Words of Support for the Equality Act from an 81-year-old former CR Movement "Foot Soldier"

I, as one who attended the March on Washington, participated in Mississippi Freedom Summer, two phases of the Selma to Montgomery March, and the Poor People's Campaign, am very pleased with legislation that will protect the rights of LGBTQ persons. Martin Luther King once said about laws against lynching, "A law may not make a man love me, but it will discourage him from lynching me." My Christian faith compels me to link love to justice. I am saddened that some of my Christian colleagues do not understand that their opposition to legal justice for LGBTQ persons and same-gendered-loving couples contradicts their claim to "love the sinner, but hate the sin". Love that does not express itself in justice is not authentic love.

I, as an African American, am deeply disturbed that much of the faith-based resistance to LGBTQ persons is much like the faith-based racial segregation I experienced as I lived in North Carolina, Texas, and South Carolina. Sadly, as I observe religious bigotry expressing itself cloaked in religious freedom, I cannot help but respond by saying, "The more things change, the more they remain the same".

The Equality Act represents an understanding that both the nation and we who are people of faith affirm the God-given humanity of all people, regardless of who they are or who they love.

Gilbert H. Caldwell A retired United Methodist Minister Co-Participant in Truth in Progress, producers of the documentary film in process; "From Selma to Stonewall - Are We There Yet?" Asbury Park, NJ

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We may celebrate the anniversary of the Mississippi Freedom Summer in 1964, a campaign for voting rights for African American, can be dismantled in 2013. That the advances in women's health is still open for debate. While marriage equality moves forward, lesbian and straight women still earn less for the same job a man does. What do all these things have in common? They call for millions of people to purposely cross racial, gender, sexual orientation and religious views and rise up together to demand equal protection and voice to ALL people.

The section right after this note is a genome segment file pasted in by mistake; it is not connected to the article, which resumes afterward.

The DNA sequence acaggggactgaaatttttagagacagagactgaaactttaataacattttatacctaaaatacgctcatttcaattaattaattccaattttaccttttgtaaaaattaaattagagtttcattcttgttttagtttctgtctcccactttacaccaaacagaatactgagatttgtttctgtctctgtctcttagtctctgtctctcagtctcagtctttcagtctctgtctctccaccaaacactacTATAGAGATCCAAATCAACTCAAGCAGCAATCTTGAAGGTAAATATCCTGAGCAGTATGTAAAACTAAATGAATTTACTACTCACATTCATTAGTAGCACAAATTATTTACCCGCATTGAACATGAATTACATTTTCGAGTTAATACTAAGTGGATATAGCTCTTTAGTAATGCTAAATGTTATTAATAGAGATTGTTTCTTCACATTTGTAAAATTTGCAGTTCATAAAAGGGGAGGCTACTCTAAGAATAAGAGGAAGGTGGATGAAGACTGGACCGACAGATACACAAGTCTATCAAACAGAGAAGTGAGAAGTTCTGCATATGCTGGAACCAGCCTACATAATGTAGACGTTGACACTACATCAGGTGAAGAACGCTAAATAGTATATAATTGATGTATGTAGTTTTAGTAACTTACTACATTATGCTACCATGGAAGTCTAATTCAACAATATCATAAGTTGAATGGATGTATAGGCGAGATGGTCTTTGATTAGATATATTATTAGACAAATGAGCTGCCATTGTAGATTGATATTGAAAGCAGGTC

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Each of these moments in 1964 has a story behind it -of civil rights workers who knew the risks but took them anyway, of the unexplainable evil acts that pure hatred fueled, and of people who found a way out of no way. Fannie Lou Hamer was amazing in what she faced throughout her life, but she fought until the end for justice for she had seen the horrid realities of injustice.We remember, we listen to what is hard to hear, and we honor those who have taught us well. Could they have even imagined that 50 years later, their stories would be told?

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